Among the great Nazi and Holocaust films, there are the well-known classics like Claude Lanzmann’s Shoah and Alain Resnais’s Night and Fog. Those are excellent and important movies, but they feel more like vital cultural artifacts than compelling cinema. As for the rest, I haven’t seen very many good takes on the Third Reich since I watched István Szabó’s Mephisto in college, and that was released in 1981. Werner Herzog’s Invincible (2001) had some interesting elements, particularly its focus on the popularity of the occult in Nazi Germany (although even that was pretty ham-fisted). But as far as I’m concerned, the majority of Nazi and Holocaust movies are sentimental rubbish, particularly those produced in nations that were least affected by the Nazi’s crimes.

One recent exception, which I saw while living in South Dakota, is Hungarian director László Nemes’s Son of Saul (2015), which explores the complex social ecosystems that emerged within the Nazi concentration and death camps. A taut film, Son of Saul captures aspects of the Holocaust that haven’t been captured in roughly seventy years of films on the subject. It focuses on the experience of the Auschwitz Sonderkommandos, the death camp prisoners who were forced to clean the gas chambers and maintain the orderliness of the Nazi death machine. Because cinematographer Mátyás Erdély’s relies so heavily on closeups, we don’t see all the horrors of Auschwitz in the film, but we hear them, just off-frame, and we process them through the faces of the living, especially the protagonist Saul. Nemes said that most films about the Holocaust focus on survivors, who constitute roughly one-third of the Jewish population of the camps. He wanted to tell the story of the two out of three Jews who didn’t survive. In just over 100 minutes, Nemes quite effectively undertakes that painful task.

Son of Saul

I saw one other devastating movie about World War II while living in South Dakota. Although it’s not technically a film about Nazis, Kantemir Balagov’s Beanpole (2019) is an extremely painful movie set in postwar Leningrad, when the city was still reeling from the 872-day German siege that killed over one million people, most of them by starvation. Beanpole absorbs the numb shock of Leningrad’s population by focusing on the experience of two Soviet women, one a veteran, the other a civilian survivor of the siege. What Balagov manages to elicit from his actors is the degree to which the Soviet war experience twisted and damaged, permanently in most cases, the psyches of everyone involved. He also portrays aspect of the Soviet war experience that will be unfamiliar to many American audiences. Early in the film, a group of wounded soldiers entertain a young boy by soliciting animal noises from him. “What does a dog say?” one of the soldiers asks. The boy stares back at him blankly. “How would he know what a dog sounds like?” another soldier interjects. “They’ve all been eaten.”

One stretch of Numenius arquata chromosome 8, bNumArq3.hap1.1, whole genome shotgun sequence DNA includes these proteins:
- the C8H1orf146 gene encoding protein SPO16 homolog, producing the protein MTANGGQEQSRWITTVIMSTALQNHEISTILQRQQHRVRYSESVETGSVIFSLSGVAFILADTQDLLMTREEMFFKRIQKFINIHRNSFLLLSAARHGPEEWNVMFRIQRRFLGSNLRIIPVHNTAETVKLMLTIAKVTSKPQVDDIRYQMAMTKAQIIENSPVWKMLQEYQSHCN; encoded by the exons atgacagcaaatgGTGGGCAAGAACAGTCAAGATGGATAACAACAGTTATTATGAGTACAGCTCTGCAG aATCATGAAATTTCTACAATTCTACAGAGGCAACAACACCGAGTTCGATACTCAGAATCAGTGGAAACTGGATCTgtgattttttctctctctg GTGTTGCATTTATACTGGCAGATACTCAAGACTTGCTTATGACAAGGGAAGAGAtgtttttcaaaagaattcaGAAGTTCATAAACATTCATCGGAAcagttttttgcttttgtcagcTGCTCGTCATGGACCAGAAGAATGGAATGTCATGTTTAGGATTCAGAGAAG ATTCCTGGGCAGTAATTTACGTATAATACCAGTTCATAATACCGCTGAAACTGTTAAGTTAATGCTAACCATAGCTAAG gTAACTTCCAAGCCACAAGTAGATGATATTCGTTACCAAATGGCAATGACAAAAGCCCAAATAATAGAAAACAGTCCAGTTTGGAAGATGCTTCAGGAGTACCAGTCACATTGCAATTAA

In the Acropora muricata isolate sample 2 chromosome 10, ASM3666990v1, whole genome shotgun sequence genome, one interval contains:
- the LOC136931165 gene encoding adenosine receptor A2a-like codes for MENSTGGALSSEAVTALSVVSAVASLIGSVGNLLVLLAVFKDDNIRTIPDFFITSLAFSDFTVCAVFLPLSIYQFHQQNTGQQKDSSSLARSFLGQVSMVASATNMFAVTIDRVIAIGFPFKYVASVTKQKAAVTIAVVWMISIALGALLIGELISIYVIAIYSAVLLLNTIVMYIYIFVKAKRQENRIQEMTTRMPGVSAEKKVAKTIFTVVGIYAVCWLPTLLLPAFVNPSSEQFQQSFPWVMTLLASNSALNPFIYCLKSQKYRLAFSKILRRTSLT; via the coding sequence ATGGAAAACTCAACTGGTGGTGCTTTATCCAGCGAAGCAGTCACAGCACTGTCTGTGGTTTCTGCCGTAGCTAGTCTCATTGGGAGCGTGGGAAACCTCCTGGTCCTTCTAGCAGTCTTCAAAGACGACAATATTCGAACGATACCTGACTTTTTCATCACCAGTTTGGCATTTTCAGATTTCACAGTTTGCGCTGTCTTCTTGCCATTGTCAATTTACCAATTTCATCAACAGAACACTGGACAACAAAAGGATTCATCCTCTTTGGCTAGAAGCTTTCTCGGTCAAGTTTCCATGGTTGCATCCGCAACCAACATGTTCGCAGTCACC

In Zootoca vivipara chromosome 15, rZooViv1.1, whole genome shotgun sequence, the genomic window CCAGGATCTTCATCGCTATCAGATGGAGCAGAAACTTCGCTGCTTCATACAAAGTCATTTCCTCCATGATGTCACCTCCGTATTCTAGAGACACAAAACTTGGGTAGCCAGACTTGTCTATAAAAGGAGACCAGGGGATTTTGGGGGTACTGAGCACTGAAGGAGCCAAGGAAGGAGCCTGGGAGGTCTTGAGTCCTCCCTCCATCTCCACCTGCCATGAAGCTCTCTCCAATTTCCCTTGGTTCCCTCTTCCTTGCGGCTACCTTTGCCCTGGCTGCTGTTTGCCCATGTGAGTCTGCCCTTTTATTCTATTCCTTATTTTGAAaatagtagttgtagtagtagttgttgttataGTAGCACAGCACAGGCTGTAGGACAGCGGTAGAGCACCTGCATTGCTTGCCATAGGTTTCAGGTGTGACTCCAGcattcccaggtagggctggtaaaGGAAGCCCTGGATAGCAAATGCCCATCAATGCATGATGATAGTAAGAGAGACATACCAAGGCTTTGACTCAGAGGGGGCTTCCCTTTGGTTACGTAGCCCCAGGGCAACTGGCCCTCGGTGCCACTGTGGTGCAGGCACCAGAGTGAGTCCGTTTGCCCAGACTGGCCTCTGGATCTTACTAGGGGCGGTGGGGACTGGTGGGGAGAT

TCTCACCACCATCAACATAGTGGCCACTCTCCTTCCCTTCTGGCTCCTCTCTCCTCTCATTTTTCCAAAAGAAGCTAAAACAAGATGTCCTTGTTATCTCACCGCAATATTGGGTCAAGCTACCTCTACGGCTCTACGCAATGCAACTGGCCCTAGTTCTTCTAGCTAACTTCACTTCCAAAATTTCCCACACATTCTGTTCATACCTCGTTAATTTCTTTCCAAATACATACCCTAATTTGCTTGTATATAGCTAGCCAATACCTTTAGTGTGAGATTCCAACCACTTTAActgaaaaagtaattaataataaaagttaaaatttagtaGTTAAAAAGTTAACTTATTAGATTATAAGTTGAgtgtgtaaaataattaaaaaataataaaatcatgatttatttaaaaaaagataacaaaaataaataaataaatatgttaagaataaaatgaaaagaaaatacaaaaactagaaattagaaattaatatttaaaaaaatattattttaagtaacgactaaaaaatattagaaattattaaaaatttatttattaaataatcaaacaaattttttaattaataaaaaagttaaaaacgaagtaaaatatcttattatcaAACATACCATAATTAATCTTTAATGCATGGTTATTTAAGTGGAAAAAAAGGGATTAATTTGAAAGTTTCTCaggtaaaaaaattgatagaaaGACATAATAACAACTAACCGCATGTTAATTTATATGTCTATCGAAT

Beanpole

Compared to these harrowing depictions of the Third Reich, A Hidden Life is tame. The story centers on Franz Jägerstätter, a real-life conscientious objector from rural Austria who was murdered by the Nazis for his refusal to fight. Jägerstätter did not protest or agitate; he simply objected to the war, despite knowing little about the vast crimes being committed elsewhere by the reich. The film takes place far away from the frontlines, from the concentration camps, from the centers of Nazi power, and (until the end) from any actual uniform-wearing party-membership-card-carrying bonafide Nazis.

It does, however, get the details of rural mountain life in Nazi Germany right (at least as I imagine it). We see the mayor of Jägerstätter’s small town descend into paranoid madness as he gradually adopts a Nazi persona. We watch Jägerstätter communicate, almost in code, with a priest about whether and how to defy the Nazi war machine. Most powerfully, we witness a secret exchange between Jägerstätter and a Nazi judge (the late Bruno Ganz), who reveals his innermost reservations about the Nazi party to Jägerstätter because, well, who else is he going to reveal them to? “Do you judge me?” the judge asks. Jägerstätter judges no one but himself. Still, his conscience evokes fury in nearly every Nazi who confronts him, not because it defies them but because it unnerves them and reveals to them their own deteriorating consciences. The final scenes capture the quiet terror of a Nazi execution as well (i.e. as terrifyingly) as any movie I’ve seen. The quiet realism of the scene is shocking even to viewers who have extensively read about and studied Nazi executions.